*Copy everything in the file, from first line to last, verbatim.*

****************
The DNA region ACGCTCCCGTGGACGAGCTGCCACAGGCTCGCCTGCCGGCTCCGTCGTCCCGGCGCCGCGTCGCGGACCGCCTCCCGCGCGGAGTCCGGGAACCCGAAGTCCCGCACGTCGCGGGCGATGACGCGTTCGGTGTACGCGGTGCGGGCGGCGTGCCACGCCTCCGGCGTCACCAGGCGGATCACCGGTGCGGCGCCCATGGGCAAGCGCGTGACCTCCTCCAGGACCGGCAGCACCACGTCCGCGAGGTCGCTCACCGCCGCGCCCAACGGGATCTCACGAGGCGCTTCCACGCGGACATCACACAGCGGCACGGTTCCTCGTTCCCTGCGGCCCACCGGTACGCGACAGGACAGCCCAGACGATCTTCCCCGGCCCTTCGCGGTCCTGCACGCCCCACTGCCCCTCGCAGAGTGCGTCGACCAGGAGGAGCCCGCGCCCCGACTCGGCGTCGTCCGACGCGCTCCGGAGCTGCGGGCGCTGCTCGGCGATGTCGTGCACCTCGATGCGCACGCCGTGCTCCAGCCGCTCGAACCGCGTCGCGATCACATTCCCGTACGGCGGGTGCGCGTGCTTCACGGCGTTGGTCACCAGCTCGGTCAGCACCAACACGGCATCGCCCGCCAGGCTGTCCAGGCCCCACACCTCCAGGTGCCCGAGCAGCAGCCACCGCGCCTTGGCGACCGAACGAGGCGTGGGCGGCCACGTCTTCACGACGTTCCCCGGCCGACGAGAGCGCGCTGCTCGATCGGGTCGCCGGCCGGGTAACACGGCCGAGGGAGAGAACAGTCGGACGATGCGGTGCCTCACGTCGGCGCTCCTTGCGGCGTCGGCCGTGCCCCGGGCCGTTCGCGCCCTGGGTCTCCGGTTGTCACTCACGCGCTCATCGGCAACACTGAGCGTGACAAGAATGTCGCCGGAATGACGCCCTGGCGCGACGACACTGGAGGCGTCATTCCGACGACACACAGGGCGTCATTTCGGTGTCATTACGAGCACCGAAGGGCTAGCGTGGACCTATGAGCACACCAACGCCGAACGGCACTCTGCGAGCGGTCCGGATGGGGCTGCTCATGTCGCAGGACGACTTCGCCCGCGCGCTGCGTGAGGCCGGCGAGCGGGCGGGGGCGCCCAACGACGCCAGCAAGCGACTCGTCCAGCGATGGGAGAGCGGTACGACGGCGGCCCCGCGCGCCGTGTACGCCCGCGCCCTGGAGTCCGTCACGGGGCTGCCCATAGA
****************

The DNA region ACGCTCCCGTGGACGAGCTGCCACAGGCTCGCCTGCCGGCTCCGTCGTCCCGGCGCCGCGTCGCGGACCGCCTCCCGCGCGGAGTCCGGGAACCCGAAGTCCCGCACGTCGCGGGCGATGACGCGTTCGGTGTACGCGGTGCGGGCGGCGTGCCACGCCTCCGGCGTCACCAGGCGGATCACCGGTGCGGCGCCCATGGGCAAGCGCGTGACCTCCTCCAGGACCGGCAGCACCACGTCCGCGAGGTCGCTCACCGCCGCGCCCAACGGGATCTCACGAGGCGCTTCCACGCGGACATCACACAGCGGCACGGTTCCTCGTTCCCTGCGGCCCACCGGTACGCGACAGGACAGCCCAGACGATCTTCCCCGGCCCTTCGCGGTCCTGCACGCCCCACTGCCCCTCGCAGAGTGCGTCGACCAGGAGGAGCCCGCGCCCCGACTCGGCGTCGTCCGACGCGCTCCGGAGCTGCGGGCGCTGCTCGGCGATGTCGTGCACCTCGATGCGCACGCCGTGCTCCAGCCGCTCGAACCGCGTCGCGATCACATTCCCGTACGGCGGGTGCGCGTGCTTCACGGCGTTGGTCACCAGCTCGGTCAGCACCAACACGGCATCGCCCGCCAGGCTGTCCAGGCCCCACACCTCCAGGTGCCCGAGCAGCAGCCACCGCGCCTTGGCGACCGAACGAGGCGTGGGCGGCCACGTCTTCACGACGTTCCCCGGCCGACGAGAGCGCGCTGCTCGATCGGGTCGCCGGCCGGGTAACACGGCCGAGGGAGAGAACAGTCGGACGATGCGGTGCCTCACGTCGGCGCTCCTTGCGGCGTCGGCCGTGCCCCGGGCCGTTCGCGCCCTGGGTCTCCGGTTGTCACTCACGCGCTCATCGGCAACACTGAGCGTGACAAGAATGTCGCCGGAATGACGCCCTGGCGCGACGACACTGGAGGCGTCATTCCGACGACACACAGGGCGTCATTTCGGTGTCATTACGAGCACCGAAGGGCTAGCGTGGACCTATGAGCACACCAACGCCGAACGGCACTCTGCGAGCGGTCCGGATGGGGCTGCTCATGTCGCAGGACGACTTCGCCCGCGCGCTGCGTGAGGCCGGCGAGCGGGCGGGGGCGCCCAACGACGCCAGCAAGCGACTCGTCCAGCGATGGGAGAGCGGTACGACGGCGGCCCCGCGCGCCGTGTACGCCCGCGCCCTGGAGTCCGTCACGGGGCTGCCCATAGA